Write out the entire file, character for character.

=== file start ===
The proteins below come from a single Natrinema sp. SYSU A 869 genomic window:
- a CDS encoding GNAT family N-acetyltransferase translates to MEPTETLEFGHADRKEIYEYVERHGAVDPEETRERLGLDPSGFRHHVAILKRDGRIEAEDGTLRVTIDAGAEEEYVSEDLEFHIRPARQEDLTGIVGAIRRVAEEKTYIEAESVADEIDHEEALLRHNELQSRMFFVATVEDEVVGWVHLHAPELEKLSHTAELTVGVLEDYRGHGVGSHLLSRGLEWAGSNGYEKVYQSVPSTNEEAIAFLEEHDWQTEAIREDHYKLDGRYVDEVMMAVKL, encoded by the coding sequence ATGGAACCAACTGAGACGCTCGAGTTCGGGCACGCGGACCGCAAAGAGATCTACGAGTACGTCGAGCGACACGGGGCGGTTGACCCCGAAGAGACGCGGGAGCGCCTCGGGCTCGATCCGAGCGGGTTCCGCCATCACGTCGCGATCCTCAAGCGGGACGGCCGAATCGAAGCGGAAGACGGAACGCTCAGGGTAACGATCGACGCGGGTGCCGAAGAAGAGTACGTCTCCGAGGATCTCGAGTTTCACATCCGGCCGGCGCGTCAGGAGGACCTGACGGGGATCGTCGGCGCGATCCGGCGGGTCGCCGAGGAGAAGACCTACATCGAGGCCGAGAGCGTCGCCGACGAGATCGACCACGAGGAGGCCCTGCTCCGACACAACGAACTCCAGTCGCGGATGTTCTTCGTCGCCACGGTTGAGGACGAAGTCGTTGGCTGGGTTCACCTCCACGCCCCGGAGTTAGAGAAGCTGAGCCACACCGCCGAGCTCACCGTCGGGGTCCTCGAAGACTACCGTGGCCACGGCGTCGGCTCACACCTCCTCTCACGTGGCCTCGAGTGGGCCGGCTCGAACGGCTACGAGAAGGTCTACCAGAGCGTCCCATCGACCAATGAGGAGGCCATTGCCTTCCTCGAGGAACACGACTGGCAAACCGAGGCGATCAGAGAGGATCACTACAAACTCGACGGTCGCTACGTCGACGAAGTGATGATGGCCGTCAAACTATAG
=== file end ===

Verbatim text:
The proteins below come from a single Natrinema sp. SYSU A 869 genomic window:
- a CDS encoding GNAT family N-acetyltransferase translates to MEPTETLEFGHADRKEIYEYVERHGAVDPEETRERLGLDPSGFRHHVAILKRDGRIEAEDGTLRVTIDAGAEEEYVSEDLEFHIRPARQEDLTGIVGAIRRVAEEKTYIEAESVADEIDHEEALLRHNELQSRMFFVATVEDEVVGWVHLHAPELEKLSHTAELTVGVLEDYRGHGVGSHLLSRGLEWAGSNGYEKVYQSVPSTNEEAIAFLEEHDWQTEAIREDHYKLDGRYVDEVMMAVKL, encoded by the coding sequence ATGGAACCAACTGAGACGCTCGAGTTCGGGCACGCGGACCGCAAAGAGATCTACGAGTACGTCGAGCGACACGGGGCGGTTGACCCCGAAGAGACGCGGGAGCGCCTCGGGCTCGATCCGAGCGGGTTCCGCCATCACGTCGCGATCCTCAAGCGGGACGGCCGAATCGAAGCGGAAGACGGAACGCTCAGGGTAACGATCGACGCGGGTGCCGAAGAAGAGTACGTCTCCGAGGATCTCGAGTTTCACATCCGGCCGGCGCGTCAGGAGGACCTGACGGGGATCGTCGGCGCGATCCGGCGGGTCGCCGAGGAGAAGACCTACATCGAGGCCGAGAGCGTCGCCGACGAGATCGACCACGAGGAGGCCCTGCTCCGACACAACGAACTCCAGTCGCGGATGTTCTTCGTCGCCACGGTTGAGGACGAAGTCGTTGGCTGGGTTCACCTCCACGCCCCGGAGTTAGAGAAGCTGAGCCACACCGCCGAGCTCACCGTCGGGGTCCTCGAAGACTACCGTGGCCACGGCGTCGGCTCACACCTCCTCTCACGTGGCCTCGAGTGGGCCGGCTCGAACGGCTACGAGAAGGTCTACCAGAGCGTCCCATCGACCAATGAGGAGGCCATTGCCTTCCTCGAGGAACACGACTGGCAAACCGAGGCGATCAGAGAGGATCACTACAAACTCGACGGTCGCTACGTCGACGAAGTGATGATGGCCGTCAAACTATAG